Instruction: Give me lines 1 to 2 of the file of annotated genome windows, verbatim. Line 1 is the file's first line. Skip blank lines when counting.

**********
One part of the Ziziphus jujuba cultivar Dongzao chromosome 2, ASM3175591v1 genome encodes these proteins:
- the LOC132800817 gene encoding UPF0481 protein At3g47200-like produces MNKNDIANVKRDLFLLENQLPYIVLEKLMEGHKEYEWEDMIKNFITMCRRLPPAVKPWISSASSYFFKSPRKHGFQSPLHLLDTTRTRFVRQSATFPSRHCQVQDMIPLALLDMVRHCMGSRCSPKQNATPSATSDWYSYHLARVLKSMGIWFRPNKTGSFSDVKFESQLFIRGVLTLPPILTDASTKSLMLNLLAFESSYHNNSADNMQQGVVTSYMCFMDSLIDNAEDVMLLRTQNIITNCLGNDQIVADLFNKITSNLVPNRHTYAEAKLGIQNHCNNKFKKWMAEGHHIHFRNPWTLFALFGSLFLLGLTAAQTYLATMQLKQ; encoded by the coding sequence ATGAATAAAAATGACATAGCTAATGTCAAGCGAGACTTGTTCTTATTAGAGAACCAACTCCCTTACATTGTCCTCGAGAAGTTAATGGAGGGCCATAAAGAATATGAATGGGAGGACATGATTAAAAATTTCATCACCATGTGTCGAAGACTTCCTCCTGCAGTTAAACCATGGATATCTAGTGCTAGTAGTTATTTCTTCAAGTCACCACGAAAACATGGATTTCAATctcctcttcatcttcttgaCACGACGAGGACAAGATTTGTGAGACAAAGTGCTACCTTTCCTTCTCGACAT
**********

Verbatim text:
One part of the Ziziphus jujuba cultivar Dongzao chromosome 2, ASM3175591v1 genome encodes these proteins:
- the LOC132800817 gene encoding UPF0481 protein At3g47200-like produces MNKNDIANVKRDLFLLENQLPYIVLEKLMEGHKEYEWEDMIKNFITMCRRLPPAVKPWISSASSYFFKSPRKHGFQSPLHLLDTTRTRFVRQSATFPSRHCQVQDMIPLALLDMVRHCMGSRCSPKQNATPSATSDWYSYHLARVLKSMGIWFRPNKTGSFSDVKFESQLFIRGVLTLPPILTDASTKSLMLNLLAFESSYHNNSADNMQQGVVTSYMCFMDSLIDNAEDVMLLRTQNIITNCLGNDQIVADLFNKITSNLVPNRHTYAEAKLGIQNHCNNKFKKWMAEGHHIHFRNPWTLFALFGSLFLLGLTAAQTYLATMQLKQ; encoded by the coding sequence ATGAATAAAAATGACATAGCTAATGTCAAGCGAGACTTGTTCTTATTAGAGAACCAACTCCCTTACATTGTCCTCGAGAAGTTAATGGAGGGCCATAAAGAATATGAATGGGAGGACATGATTAAAAATTTCATCACCATGTGTCGAAGACTTCCTCCTGCAGTTAAACCATGGATATCTAGTGCTAGTAGTTATTTCTTCAAGTCACCACGAAAACATGGATTTCAATctcctcttcatcttcttgaCACGACGAGGACAAGATTTGTGAGACAAAGTGCTACCTTTCCTTCTCGACAT